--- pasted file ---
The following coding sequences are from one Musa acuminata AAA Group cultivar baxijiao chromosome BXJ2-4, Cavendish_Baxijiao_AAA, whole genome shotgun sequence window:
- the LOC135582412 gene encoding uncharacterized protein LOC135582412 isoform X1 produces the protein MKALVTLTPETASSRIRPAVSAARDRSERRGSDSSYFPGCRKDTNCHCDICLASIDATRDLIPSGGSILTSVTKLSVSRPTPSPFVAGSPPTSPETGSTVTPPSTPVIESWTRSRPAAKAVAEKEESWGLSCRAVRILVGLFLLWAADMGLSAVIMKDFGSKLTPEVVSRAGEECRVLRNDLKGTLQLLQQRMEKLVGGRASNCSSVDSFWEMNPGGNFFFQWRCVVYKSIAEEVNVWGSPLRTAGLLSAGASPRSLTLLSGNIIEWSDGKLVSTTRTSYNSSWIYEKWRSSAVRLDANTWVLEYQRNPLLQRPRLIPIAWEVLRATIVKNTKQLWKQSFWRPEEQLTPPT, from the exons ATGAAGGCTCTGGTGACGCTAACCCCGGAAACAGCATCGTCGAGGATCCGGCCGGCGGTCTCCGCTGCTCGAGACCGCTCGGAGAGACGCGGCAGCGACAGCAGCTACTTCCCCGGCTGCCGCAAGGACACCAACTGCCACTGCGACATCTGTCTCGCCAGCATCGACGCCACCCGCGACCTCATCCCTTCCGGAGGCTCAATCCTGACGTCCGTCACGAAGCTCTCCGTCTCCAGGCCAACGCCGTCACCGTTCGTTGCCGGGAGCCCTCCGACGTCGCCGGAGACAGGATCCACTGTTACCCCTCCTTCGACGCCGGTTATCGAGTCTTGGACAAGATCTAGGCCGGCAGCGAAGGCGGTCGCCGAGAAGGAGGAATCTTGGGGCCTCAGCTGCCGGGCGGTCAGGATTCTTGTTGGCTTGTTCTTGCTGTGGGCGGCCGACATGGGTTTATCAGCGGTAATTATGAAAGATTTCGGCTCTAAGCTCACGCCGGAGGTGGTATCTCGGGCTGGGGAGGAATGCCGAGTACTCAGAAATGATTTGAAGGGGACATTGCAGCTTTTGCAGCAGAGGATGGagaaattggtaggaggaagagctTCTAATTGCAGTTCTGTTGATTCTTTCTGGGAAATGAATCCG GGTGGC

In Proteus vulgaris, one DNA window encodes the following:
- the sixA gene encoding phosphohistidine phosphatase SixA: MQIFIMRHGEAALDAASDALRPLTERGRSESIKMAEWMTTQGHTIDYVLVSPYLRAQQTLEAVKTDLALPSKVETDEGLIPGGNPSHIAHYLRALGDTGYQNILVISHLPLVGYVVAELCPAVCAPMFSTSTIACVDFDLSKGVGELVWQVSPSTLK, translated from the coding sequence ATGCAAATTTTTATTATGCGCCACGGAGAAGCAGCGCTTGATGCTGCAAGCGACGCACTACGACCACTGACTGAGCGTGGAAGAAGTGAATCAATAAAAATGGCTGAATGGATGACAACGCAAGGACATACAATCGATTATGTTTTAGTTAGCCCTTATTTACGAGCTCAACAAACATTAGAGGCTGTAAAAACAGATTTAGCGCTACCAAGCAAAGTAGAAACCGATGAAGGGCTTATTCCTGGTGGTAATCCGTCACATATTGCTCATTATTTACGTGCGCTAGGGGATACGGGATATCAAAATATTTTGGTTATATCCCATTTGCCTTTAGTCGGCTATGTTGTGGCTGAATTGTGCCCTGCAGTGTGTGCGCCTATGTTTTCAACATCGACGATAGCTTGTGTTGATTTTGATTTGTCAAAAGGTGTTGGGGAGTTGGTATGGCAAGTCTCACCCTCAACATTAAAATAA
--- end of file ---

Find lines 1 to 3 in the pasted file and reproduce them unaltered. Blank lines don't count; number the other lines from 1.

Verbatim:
The following coding sequences are from one Musa acuminata AAA Group cultivar baxijiao chromosome BXJ2-4, Cavendish_Baxijiao_AAA, whole genome shotgun sequence window:
- the LOC135582412 gene encoding uncharacterized protein LOC135582412 isoform X1 produces the protein MKALVTLTPETASSRIRPAVSAARDRSERRGSDSSYFPGCRKDTNCHCDICLASIDATRDLIPSGGSILTSVTKLSVSRPTPSPFVAGSPPTSPETGSTVTPPSTPVIESWTRSRPAAKAVAEKEESWGLSCRAVRILVGLFLLWAADMGLSAVIMKDFGSKLTPEVVSRAGEECRVLRNDLKGTLQLLQQRMEKLVGGRASNCSSVDSFWEMNPGGNFFFQWRCVVYKSIAEEVNVWGSPLRTAGLLSAGASPRSLTLLSGNIIEWSDGKLVSTTRTSYNSSWIYEKWRSSAVRLDANTWVLEYQRNPLLQRPRLIPIAWEVLRATIVKNTKQLWKQSFWRPEEQLTPPT, from the exons ATGAAGGCTCTGGTGACGCTAACCCCGGAAACAGCATCGTCGAGGATCCGGCCGGCGGTCTCCGCTGCTCGAGACCGCTCGGAGAGACGCGGCAGCGACAGCAGCTACTTCCCCGGCTGCCGCAAGGACACCAACTGCCACTGCGACATCTGTCTCGCCAGCATCGACGCCACCCGCGACCTCATCCCTTCCGGAGGCTCAATCCTGACGTCCGTCACGAAGCTCTCCGTCTCCAGGCCAACGCCGTCACCGTTCGTTGCCGGGAGCCCTCCGACGTCGCCGGAGACAGGATCCACTGTTACCCCTCCTTCGACGCCGGTTATCGAGTCTTGGACAAGATCTAGGCCGGCAGCGAAGGCGGTCGCCGAGAAGGAGGAATCTTGGGGCCTCAGCTGCCGGGCGGTCAGGATTCTTGTTGGCTTGTTCTTGCTGTGGGCGGCCGACATGGGTTTATCAGCGGTAATTATGAAAGATTTCGGCTCTAAGCTCACGCCGGAGGTGGTATCTCGGGCTGGGGAGGAATGCCGAGTACTCAGAAATGATTTGAAGGGGACATTGCAGCTTTTGCAGCAGAGGATGGagaaattggtaggaggaagagctTCTAATTGCAGTTCTGTTGATTCTTTCTGGGAAATGAATCCG GGTGGC

In Proteus vulgaris, one DNA window encodes the following: